Working out a lot.
Getting parking tickets.
Arguing with people about politics.
We do all kinds of things that cause us stress, and one of the ways our body responds to it is by releasing the hormone cortisol.
This isn’t bad per se, but when cortisol levels remain too high for too long, it can cause numerous negative effects in the body.
One of them is higher-than-normal levels of water retention, which is why being over-stressed contributes to being bloated.
The solution isn’t to stop doing everything that causes you stress, of course, but to do things that help offset it.
Here are a few simple but powerful ways to reduce stress and cortisol levels:
- Create and follow a daily relaxation routine.
- Don’t eat a low-carb diet.
- If you’re cutting, have a refeed day every 5 to 10 days.
- Deload in the gym every so often.
- Get plenty of sleep.
Want to learn more about de-stressing effectively? Check out this article.
I’m not one for restrictive dieting, but unfortunately, some people just don’t do well with certain foods.
And when we’re talking bloating, the two that tend to be most problematic are FODMAPs and dairy.
FODMAPs are a type of carbohydrate that are hard to digest, and, accordingly, that can cause gassiness, cramping, and bloating in some people.
Here’s a list of commonly eaten foods that are rich in FODMAPs:
- Grains like wheat, barley, and rye
- Brussels sprout
- Sugar alcohols like xylitol, sorbitol, and mannitol
As you can see, they’re in a lot of foods that all of us generally like to eat, and especially if we’re eating plenty of fruits and vegetables (as we should be).
So, if you notice that you experience any gastrointestinal discomfort after eating a hearty portion of any of those foods, you may have a FODMAP intolerance.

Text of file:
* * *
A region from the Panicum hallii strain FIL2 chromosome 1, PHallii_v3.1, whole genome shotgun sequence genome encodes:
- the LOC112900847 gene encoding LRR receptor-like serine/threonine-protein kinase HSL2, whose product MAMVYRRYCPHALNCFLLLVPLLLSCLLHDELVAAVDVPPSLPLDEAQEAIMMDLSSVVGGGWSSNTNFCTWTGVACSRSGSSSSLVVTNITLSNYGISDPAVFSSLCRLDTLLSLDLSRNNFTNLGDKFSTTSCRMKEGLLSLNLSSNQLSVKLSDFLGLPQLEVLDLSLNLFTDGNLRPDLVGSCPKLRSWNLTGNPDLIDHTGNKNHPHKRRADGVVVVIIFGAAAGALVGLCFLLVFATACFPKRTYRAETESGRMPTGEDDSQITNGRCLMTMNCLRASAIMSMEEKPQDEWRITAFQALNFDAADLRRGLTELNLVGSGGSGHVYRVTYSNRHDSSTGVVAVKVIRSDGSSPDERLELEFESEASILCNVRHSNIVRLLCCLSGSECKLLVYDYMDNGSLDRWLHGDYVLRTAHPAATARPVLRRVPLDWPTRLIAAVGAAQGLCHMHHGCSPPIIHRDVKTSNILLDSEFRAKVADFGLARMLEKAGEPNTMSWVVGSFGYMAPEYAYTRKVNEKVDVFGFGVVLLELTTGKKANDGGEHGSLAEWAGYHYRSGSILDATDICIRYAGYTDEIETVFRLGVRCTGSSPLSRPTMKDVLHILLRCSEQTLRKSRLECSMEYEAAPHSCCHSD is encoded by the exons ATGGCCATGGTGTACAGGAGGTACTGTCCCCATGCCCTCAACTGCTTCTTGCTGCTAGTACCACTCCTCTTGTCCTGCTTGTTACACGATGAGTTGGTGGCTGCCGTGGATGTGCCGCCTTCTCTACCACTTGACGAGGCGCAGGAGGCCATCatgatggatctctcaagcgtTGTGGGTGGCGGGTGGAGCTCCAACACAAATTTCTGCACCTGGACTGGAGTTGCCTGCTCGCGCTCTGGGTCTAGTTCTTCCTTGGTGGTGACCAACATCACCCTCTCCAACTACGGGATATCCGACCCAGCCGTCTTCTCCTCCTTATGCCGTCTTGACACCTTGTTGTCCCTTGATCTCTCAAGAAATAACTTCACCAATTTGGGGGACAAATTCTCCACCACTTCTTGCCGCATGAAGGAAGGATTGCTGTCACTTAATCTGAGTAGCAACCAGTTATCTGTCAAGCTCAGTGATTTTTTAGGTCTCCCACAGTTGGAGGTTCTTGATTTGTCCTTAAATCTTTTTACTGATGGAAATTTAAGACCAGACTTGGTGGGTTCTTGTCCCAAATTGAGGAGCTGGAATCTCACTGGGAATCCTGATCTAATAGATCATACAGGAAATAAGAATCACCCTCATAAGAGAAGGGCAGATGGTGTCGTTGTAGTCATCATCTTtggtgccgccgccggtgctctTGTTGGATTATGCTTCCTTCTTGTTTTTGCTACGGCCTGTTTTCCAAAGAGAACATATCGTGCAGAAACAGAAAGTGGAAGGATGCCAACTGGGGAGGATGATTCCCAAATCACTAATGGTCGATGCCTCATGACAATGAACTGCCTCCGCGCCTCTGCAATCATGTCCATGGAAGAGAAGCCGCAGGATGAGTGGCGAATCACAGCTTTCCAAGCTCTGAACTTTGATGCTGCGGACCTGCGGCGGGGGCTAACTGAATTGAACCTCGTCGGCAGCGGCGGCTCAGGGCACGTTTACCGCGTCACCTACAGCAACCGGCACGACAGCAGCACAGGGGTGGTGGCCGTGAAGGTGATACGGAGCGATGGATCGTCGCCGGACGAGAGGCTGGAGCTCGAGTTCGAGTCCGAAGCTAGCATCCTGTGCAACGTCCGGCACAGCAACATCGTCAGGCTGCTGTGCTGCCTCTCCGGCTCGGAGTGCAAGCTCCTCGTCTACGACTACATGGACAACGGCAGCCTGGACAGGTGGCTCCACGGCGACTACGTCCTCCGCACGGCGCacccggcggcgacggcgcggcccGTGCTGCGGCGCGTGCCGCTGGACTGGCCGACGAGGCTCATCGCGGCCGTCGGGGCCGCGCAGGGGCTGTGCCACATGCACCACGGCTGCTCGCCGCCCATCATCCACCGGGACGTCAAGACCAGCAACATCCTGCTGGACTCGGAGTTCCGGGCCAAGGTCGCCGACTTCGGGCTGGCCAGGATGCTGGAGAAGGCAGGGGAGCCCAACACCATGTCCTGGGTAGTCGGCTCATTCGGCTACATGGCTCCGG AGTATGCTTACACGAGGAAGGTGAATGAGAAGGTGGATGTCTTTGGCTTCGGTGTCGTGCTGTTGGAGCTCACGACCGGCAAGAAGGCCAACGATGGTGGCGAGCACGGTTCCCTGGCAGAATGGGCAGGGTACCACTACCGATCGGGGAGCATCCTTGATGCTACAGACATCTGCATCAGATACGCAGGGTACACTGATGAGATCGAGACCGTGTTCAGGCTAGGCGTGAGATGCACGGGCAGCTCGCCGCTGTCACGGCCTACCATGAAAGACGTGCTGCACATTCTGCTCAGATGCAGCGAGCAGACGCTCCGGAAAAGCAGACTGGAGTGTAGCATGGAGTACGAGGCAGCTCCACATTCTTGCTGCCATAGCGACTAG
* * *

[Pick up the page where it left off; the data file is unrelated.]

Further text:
The solution is simple: eliminate them from your diet (eat a low-FODMAP diet) and see how your body responds.
If you do indeed have an intolerance, then going low-FODMAP will significantly improve your situation.
Now, onto dairy.
Dairy products contain a sugar called lactose, which is poorly digested by most people because their intestines fail to produce enough of an enzyme called lactase, which is needed for the job.
Thus, undigested lactose passes through the small intestine unabsorbed and when it lands in the large intestine, bacteria eat it and produce gas as a byproduct. This causes the large intestine to expand, giving you a swollen, bloated stomach, and diarrhea is common as well.
If you experience any of that in response to a dairy-rich meal, then you can probably benefit from reducing your dairy intake or eliminating it from your diet altogether.
If I were you, I’d start with getting rid of it altogether and see how my body responds.
Find the Best Diet for You in Just 60 Seconds
How many calories should you eat? What about "macros?" What foods should you eat? Take our 60-second quiz to get science-based answers to these questions and more.Take the Quiz
If you’re to listen to Internet health gurus, you can beat bloating by just eating the right foods or by taking the right supplements.
Well, you can’t.
Unfortunately, foods and natural substances billed as diuretics either have too slight of an effect to matter, or no effect at all.
For example, caffeine has light diuretic effects, but the liquid consumed with it more than replaces whatever water it helps you shed. Alcohol is a known diuretic, too, but drinking regularly to hold a bit less water is probably a bad idea.
The bottom line is there are no foods or herbal supplements that will noticeably reduce bloating.
Bloating is a common problem.
We’re all going to deal with it from time to time, and to one degree or another.
Our bodies do a good job normalizing, though, so it’s just a temporary annoyance in most cases.
For some people, though, bloating plagues them to no end and for no apparent reason. They have to carry a food baby around every day and have no idea why.
Well, if that’s you, this article is going to help.